Costs, stars, manager records, and investor returns improve your odds.
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By Russel Kinnel | 04-25-11 | 06:00 AM | Email Article

It's good to have a few clubs in your golf bag. One on its own won't get you to the cup. This is one of the logical conclusions from new data that we've run on the predictive power of four mutual fund data points.

Russel Kinnel is director of mutual fund research for Morningstar and editor of Morningstar® FundInvestor℠, a monthly newsletter.

We studied the predictive power of expense ratios, the Morningstar Rating for funds, Morningstar Investor Returns, something I call manager returns, and active share. Too often, studies on predictive power fail to account for fund destruction even though more than half of the funds get merged away or liquidated less than 10 years after their creation. Often those funds aren't eliminated because things are going great.

Key to our analysis is a test of success ratios that shows what the chances are that a given measure will lead to funds that survive and outperform their peers. Thus, even the failures that are merged away are counted.

You may recall that last year I shared some results of a study on how the star rating and expense ratio fared at predicting future success. Specifically, I asked what the chances are that a certain group would survive and outperform--the success ratio. The results were pretty encouraging for both. Investors improved their chances of success if they used either star ratings or expenses as part of their process.

I was surprised that some people interpreted that study to mean either the star rating was useless or that actively managed funds were. My guess is that many didn't actually read the study. In fact, the data suggest that the star rating is very helpful. And that study doesn't speak to the success of active versus passive funds. That expense ratios were somewhat more valuable than star ratings hardly invalidated the star rating. If you told me antilock brakes were more valuable than air bags, I'd still want them both. On the second point, the study did not prove that indexing is superior in all circumstances.

Here, I'll focus on how the five measures fared at predicting the success ratio over the ensuing five-year period. We grouped funds into quintiles within category based on data ended Dec. 31, 2005, and then tallied up their performance and survival rates over the next five years. (Note that this is a slightly more recent time period than previously published studies of the subject.)

The data reveal that all five data points tested were at least slightly helpful, but three of them particularly can help investors make better decisions. The star rating, expense ratios, and manager records all helped investors do much better than the average fund over the time period we examined. Yet none consistently led to the best results, and, in combination, two did even better than any single factor.

Screening for funds that were rated 5 stars and in the cheapest quintile of their category yielded a high chance of success. While some have advocated a myopic focus on one data point, the data suggest that more is better, provided you use the right data points.

So, how much do they help? Let's look at how much they improved an investor's chances of success:

A domestic-stock fund rated 5 stars was 30% more likely to succeed than average and 2.2 times more likely to succeed than a 1-star fund. A cheapest-quintile domestic-stock fund was 46% more likely to succeed than an average-expense fund and 2.2 times more likely than one from the costliest quintile. A fund with a superior manager record was 43% more likely to succeed than one with a middling record and 1.9 times more likely than one with a bottom-quintile record. A fund with top-quintile investor returns was 15% more likely to produce success than a middle-quintile fund and 1.6 times more likely than the bottom quintile for investor returns. A fund in the highest quintile for active share was 10% more likely to succeed than the middle quintile for active share and 10% more likely than the bottom quintile.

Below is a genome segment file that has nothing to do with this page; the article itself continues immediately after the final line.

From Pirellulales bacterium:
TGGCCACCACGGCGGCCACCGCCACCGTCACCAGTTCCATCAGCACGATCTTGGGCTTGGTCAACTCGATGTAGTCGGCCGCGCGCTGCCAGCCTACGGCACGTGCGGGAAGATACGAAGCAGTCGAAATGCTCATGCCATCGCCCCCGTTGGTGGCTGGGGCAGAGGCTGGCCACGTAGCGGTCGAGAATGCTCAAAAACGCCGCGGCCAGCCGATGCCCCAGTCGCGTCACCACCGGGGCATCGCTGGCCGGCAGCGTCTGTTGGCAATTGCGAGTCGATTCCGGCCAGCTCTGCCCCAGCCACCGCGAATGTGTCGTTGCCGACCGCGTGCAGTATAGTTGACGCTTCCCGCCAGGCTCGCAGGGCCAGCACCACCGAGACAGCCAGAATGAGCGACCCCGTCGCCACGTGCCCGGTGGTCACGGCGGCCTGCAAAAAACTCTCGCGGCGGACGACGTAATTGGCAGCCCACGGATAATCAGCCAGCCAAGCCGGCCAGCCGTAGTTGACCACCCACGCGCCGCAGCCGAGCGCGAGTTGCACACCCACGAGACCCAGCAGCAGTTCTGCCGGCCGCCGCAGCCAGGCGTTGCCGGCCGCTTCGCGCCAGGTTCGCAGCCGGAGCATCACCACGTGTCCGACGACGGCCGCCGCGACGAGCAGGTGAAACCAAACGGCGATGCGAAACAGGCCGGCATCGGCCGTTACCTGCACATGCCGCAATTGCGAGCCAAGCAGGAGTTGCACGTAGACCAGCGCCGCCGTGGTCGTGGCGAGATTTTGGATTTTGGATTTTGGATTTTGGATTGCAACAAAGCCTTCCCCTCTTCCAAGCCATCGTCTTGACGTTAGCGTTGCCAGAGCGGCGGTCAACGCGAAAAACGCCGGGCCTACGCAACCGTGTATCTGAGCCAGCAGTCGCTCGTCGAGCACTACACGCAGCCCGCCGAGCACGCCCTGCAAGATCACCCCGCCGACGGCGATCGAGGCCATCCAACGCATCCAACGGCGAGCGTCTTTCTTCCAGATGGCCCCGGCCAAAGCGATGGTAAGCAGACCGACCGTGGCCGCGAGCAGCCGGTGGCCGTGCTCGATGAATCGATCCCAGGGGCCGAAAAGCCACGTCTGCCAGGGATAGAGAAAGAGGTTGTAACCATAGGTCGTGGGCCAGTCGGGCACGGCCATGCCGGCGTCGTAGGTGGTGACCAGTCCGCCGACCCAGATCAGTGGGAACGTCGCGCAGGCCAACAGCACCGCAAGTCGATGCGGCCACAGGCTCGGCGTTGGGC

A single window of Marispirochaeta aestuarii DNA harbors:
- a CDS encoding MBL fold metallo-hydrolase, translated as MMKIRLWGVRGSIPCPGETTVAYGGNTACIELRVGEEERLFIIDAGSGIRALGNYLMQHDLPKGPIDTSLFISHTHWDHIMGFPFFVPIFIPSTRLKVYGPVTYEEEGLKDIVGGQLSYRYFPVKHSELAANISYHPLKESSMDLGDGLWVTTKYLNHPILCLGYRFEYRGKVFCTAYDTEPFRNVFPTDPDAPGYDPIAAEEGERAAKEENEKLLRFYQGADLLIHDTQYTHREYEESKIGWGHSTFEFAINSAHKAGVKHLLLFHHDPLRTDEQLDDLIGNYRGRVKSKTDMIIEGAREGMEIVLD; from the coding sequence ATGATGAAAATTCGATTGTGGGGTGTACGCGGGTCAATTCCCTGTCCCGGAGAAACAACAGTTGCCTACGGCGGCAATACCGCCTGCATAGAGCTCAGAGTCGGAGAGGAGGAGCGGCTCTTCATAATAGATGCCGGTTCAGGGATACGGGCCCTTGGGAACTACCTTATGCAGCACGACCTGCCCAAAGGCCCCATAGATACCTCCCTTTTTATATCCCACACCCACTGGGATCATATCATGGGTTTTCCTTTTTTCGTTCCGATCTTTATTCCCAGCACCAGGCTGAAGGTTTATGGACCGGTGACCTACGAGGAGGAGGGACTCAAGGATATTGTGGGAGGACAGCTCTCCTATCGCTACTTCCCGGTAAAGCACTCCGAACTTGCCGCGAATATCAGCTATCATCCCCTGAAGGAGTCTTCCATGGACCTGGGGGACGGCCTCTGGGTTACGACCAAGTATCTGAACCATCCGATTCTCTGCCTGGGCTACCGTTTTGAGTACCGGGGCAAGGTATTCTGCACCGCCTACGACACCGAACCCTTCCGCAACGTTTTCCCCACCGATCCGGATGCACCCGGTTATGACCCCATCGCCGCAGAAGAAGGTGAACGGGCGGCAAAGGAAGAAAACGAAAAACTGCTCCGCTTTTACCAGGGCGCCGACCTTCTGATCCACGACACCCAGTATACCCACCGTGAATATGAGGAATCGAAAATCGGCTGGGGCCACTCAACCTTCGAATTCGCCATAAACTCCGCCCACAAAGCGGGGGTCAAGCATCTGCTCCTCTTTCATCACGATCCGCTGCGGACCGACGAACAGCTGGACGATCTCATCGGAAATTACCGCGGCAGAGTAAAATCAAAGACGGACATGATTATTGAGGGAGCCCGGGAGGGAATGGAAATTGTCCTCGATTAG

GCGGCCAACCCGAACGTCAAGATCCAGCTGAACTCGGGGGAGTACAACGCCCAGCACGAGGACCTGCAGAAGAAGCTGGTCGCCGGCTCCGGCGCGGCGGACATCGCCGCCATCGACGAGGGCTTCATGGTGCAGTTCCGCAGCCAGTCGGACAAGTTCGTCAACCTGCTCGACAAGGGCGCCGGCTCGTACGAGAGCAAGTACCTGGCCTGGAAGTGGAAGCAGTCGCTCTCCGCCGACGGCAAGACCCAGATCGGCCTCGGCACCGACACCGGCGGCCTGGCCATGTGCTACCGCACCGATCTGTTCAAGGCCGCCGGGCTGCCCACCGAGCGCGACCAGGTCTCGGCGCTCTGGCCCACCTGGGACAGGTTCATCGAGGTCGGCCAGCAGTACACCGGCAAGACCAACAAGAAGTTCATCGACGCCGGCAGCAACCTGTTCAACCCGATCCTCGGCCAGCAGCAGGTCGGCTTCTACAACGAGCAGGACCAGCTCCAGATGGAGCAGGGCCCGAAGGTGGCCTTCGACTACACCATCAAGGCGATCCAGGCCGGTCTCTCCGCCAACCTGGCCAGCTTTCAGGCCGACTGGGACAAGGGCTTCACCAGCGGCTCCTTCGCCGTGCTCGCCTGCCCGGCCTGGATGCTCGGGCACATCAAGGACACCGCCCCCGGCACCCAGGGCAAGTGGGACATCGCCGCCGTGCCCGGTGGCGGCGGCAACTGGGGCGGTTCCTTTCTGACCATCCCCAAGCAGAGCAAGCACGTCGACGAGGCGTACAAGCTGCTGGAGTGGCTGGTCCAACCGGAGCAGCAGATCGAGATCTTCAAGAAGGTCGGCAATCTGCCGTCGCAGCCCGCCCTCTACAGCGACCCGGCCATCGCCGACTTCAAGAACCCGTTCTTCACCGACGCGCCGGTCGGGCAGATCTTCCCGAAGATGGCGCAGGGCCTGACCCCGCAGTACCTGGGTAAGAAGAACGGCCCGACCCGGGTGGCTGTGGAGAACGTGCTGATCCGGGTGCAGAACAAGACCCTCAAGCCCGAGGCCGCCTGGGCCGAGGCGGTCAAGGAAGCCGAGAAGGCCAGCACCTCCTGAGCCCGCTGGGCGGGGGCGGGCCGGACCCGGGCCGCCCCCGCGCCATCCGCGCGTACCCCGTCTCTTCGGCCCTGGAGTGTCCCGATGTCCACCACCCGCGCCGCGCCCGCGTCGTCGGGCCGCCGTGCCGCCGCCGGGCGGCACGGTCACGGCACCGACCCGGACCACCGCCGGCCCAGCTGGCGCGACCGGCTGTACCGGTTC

However, topping them all were the cheap 5-star funds, which were 57% more likely to succeed than a fund with an average star rating or an average expense ratio and 2.6 times more likely to succeed than a 1-star or high-cost fund.

Background
The star rating is a quantitative measure of load- and risk-adjusted performance. It's based on a fund's trailing three-, five-, and 10-year performance, and it is relative to the category so that each category has a bell-curve distribution of star ratings. There are as many 1-star funds as 5-star.

Expense ratios reflect a fund's fees for management, servicing, and distribution. The fee is spread out over the course of a year so that a bit is charged to shareholders each trading day. The expense ratio does not include stock commissions or front loads.

Morningstar Investor Returns are an asset-weighted measure of past performance that helps explain whether investors are using a fund well. When we came up with the concept, we thought of it as more of a measure of how well investors could handle a fund's ups and downs rather than a predictor of returns, but I wanted to put it to the test for both success ratios and investor returns. I grouped funds into quintiles based on their trailing five-year investor returns within a category for the period ended 2005.

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Russel Kinnel does not own shares in any of the securities mentioned above. Find out about Morningstar's editorial policies.
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